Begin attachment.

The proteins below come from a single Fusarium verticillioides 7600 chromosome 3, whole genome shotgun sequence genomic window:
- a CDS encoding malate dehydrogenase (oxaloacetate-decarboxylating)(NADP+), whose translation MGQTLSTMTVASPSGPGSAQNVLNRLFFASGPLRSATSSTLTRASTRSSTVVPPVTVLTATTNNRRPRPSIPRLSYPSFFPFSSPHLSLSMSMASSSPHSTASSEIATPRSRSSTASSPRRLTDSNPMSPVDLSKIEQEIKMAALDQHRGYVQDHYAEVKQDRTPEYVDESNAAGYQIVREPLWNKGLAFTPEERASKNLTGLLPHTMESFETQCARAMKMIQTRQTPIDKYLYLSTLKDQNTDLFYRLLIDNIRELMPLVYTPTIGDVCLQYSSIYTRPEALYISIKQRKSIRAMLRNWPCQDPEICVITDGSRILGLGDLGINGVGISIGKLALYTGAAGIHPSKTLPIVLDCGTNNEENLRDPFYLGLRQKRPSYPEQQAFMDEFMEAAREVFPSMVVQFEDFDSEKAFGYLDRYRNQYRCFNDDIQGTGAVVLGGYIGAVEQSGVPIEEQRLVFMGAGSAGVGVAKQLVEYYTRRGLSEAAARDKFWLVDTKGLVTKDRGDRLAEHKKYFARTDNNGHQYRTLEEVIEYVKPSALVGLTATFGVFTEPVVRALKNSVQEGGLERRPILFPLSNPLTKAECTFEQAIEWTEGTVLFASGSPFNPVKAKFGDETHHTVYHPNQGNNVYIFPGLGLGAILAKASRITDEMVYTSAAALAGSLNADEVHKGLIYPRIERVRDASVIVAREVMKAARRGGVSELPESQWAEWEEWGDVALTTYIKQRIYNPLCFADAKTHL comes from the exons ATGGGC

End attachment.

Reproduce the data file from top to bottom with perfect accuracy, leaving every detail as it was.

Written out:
The proteins below come from a single Fusarium verticillioides 7600 chromosome 3, whole genome shotgun sequence genomic window:
- a CDS encoding malate dehydrogenase (oxaloacetate-decarboxylating)(NADP+), whose translation MGQTLSTMTVASPSGPGSAQNVLNRLFFASGPLRSATSSTLTRASTRSSTVVPPVTVLTATTNNRRPRPSIPRLSYPSFFPFSSPHLSLSMSMASSSPHSTASSEIATPRSRSSTASSPRRLTDSNPMSPVDLSKIEQEIKMAALDQHRGYVQDHYAEVKQDRTPEYVDESNAAGYQIVREPLWNKGLAFTPEERASKNLTGLLPHTMESFETQCARAMKMIQTRQTPIDKYLYLSTLKDQNTDLFYRLLIDNIRELMPLVYTPTIGDVCLQYSSIYTRPEALYISIKQRKSIRAMLRNWPCQDPEICVITDGSRILGLGDLGINGVGISIGKLALYTGAAGIHPSKTLPIVLDCGTNNEENLRDPFYLGLRQKRPSYPEQQAFMDEFMEAAREVFPSMVVQFEDFDSEKAFGYLDRYRNQYRCFNDDIQGTGAVVLGGYIGAVEQSGVPIEEQRLVFMGAGSAGVGVAKQLVEYYTRRGLSEAAARDKFWLVDTKGLVTKDRGDRLAEHKKYFARTDNNGHQYRTLEEVIEYVKPSALVGLTATFGVFTEPVVRALKNSVQEGGLERRPILFPLSNPLTKAECTFEQAIEWTEGTVLFASGSPFNPVKAKFGDETHHTVYHPNQGNNVYIFPGLGLGAILAKASRITDEMVYTSAAALAGSLNADEVHKGLIYPRIERVRDASVIVAREVMKAARRGGVSELPESQWAEWEEWGDVALTTYIKQRIYNPLCFADAKTHL comes from the exons ATGGGC